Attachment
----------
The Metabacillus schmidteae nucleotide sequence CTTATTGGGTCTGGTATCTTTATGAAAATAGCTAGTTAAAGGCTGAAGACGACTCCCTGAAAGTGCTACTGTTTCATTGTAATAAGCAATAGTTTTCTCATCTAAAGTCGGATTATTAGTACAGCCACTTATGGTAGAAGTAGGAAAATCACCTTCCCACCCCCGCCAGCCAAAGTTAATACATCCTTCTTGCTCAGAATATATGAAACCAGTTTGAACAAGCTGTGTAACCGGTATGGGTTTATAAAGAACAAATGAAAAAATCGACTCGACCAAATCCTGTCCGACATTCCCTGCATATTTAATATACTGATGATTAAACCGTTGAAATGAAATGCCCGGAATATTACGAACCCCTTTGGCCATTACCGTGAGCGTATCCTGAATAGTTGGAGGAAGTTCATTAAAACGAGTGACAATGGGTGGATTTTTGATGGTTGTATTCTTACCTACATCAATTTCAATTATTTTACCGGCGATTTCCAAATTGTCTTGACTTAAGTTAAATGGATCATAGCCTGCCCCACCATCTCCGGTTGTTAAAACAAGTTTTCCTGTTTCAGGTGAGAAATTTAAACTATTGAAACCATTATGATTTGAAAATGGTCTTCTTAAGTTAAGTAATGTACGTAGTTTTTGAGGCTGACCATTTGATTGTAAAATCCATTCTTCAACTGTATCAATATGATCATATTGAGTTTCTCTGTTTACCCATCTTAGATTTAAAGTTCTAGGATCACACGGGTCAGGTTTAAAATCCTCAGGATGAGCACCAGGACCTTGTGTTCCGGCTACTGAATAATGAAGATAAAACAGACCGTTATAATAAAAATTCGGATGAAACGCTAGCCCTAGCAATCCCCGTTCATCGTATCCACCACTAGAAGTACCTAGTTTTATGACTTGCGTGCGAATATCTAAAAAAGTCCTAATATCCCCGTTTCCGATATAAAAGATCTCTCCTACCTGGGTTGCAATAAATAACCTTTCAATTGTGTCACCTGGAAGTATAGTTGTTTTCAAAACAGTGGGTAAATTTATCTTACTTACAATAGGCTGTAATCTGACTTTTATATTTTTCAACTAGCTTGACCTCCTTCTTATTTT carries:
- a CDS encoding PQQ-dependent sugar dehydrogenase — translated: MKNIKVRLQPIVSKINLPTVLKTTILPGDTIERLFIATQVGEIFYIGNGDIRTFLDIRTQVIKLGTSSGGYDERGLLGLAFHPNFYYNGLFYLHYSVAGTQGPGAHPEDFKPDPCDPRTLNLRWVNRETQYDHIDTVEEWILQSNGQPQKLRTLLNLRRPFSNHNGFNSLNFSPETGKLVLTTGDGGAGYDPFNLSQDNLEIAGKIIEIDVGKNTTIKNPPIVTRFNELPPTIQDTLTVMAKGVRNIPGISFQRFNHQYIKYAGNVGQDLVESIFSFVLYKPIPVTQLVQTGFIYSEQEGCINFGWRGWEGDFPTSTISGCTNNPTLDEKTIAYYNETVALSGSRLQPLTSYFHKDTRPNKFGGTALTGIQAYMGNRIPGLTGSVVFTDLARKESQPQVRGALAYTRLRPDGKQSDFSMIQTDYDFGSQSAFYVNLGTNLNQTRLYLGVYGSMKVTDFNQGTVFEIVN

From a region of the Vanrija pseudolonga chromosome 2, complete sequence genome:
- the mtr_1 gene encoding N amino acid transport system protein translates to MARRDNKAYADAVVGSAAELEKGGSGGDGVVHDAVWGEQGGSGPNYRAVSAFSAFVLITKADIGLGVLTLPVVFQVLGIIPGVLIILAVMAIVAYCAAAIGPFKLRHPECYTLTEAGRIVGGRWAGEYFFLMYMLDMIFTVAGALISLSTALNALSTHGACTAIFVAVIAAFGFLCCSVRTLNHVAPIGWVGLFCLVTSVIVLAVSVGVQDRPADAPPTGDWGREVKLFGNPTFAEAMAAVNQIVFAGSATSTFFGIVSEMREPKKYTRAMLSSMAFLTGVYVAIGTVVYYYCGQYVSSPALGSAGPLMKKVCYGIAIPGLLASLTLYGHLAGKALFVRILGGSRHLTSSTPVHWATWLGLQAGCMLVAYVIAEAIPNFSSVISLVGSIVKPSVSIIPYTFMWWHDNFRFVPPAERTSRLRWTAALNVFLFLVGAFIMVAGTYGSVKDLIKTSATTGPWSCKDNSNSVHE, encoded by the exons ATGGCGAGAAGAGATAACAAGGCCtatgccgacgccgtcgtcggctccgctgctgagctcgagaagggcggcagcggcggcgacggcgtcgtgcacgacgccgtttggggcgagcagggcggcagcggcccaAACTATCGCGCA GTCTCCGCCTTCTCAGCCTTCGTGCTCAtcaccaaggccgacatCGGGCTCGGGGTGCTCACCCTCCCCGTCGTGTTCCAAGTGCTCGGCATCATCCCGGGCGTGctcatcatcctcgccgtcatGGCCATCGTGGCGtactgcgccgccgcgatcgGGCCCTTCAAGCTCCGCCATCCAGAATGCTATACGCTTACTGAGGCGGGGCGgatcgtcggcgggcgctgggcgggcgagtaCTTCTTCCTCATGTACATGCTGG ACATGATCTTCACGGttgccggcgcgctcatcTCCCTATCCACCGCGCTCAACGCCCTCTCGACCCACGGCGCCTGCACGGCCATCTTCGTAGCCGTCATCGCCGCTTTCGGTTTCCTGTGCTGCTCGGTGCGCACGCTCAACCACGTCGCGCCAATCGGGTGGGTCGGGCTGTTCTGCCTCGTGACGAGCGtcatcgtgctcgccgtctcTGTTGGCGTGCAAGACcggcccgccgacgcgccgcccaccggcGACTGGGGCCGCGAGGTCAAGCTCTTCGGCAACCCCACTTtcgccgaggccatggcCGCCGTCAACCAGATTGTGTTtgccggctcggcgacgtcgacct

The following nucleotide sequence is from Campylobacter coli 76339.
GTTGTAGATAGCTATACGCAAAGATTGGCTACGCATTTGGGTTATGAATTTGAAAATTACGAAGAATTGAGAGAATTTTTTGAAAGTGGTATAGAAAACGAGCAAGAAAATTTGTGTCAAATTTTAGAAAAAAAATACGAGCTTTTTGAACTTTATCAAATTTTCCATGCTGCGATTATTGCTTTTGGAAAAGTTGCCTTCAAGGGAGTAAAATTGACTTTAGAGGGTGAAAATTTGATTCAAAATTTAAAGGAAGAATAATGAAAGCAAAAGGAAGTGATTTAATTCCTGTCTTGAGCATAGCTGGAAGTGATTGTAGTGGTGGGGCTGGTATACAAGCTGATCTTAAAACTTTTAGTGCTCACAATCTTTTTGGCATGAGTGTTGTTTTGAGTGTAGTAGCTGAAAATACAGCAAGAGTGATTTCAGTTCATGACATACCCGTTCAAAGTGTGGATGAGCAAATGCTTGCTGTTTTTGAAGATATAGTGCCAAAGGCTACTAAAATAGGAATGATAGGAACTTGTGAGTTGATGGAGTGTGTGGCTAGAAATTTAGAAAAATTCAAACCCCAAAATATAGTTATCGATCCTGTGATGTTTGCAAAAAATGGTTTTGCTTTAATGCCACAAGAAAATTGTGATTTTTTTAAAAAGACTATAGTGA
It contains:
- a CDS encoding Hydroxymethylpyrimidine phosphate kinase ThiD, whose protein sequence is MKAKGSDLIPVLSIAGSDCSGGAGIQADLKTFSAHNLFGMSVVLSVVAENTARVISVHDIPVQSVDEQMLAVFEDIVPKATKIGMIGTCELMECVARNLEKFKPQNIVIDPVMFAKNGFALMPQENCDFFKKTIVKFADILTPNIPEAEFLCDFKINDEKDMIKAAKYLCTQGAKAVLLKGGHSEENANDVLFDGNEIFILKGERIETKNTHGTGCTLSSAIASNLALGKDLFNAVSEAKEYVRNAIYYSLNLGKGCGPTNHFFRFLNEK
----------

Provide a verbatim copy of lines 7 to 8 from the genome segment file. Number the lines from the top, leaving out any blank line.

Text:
It contains:
- a CDS encoding Hydroxymethylpyrimidine phosphate kinase ThiD, whose protein sequence is MKAKGSDLIPVLSIAGSDCSGGAGIQADLKTFSAHNLFGMSVVLSVVAENTARVISVHDIPVQSVDEQMLAVFEDIVPKATKIGMIGTCELMECVARNLEKFKPQNIVIDPVMFAKNGFALMPQENCDFFKKTIVKFADILTPNIPEAEFLCDFKINDEKDMIKAAKYLCTQGAKAVLLKGGHSEENANDVLFDGNEIFILKGERIETKNTHGTGCTLSSAIASNLALGKDLFNAVSEAKEYVRNAIYYSLNLGKGCGPTNHFFRFLNEK